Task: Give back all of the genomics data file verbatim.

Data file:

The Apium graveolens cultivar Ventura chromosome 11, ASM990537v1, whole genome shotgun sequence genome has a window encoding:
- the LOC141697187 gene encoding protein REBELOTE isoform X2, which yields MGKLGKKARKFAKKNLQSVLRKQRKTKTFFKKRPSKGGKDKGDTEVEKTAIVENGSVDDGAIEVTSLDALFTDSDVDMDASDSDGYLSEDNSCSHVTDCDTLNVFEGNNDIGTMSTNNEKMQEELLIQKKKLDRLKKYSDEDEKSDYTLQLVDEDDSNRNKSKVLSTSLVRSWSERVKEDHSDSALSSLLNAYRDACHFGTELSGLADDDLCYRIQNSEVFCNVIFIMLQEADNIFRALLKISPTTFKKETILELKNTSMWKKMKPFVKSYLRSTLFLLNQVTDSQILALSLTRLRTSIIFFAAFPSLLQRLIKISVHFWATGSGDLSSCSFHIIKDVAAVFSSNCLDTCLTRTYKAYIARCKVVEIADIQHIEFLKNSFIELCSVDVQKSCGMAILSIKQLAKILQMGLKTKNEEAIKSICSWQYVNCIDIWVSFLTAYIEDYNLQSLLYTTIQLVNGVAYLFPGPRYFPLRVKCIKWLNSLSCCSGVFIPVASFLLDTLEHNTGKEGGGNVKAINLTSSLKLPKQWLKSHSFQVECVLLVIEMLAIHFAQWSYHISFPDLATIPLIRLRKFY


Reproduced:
The Apium graveolens cultivar Ventura chromosome 11, ASM990537v1, whole genome shotgun sequence genome has a window encoding:
- the LOC141697187 gene encoding protein REBELOTE isoform X2, which yields MGKLGKKARKFAKKNLQSVLRKQRKTKTFFKKRPSKGGKDKGDTEVEKTAIVENGSVDDGAIEVTSLDALFTDSDVDMDASDSDGYLSEDNSCSHVTDCDTLNVFEGNNDIGTMSTNNEKMQEELLIQKKKLDRLKKYSDEDEKSDYTLQLVDEDDSNRNKSKVLSTSLVRSWSERVKEDHSDSALSSLLNAYRDACHFGTELSGLADDDLCYRIQNSEVFCNVIFIMLQEADNIFRALLKISPTTFKKETILELKNTSMWKKMKPFVKSYLRSTLFLLNQVTDSQILALSLTRLRTSIIFFAAFPSLLQRLIKISVHFWATGSGDLSSCSFHIIKDVAAVFSSNCLDTCLTRTYKAYIARCKVVEIADIQHIEFLKNSFIELCSVDVQKSCGMAILSIKQLAKILQMGLKTKNEEAIKSICSWQYVNCIDIWVSFLTAYIEDYNLQSLLYTTIQLVNGVAYLFPGPRYFPLRVKCIKWLNSLSCCSGVFIPVASFLLDTLEHNTGKEGGGNVKAINLTSSLKLPKQWLKSHSFQVECVLLVIEMLAIHFAQWSYHISFPDLATIPLIRLRKFY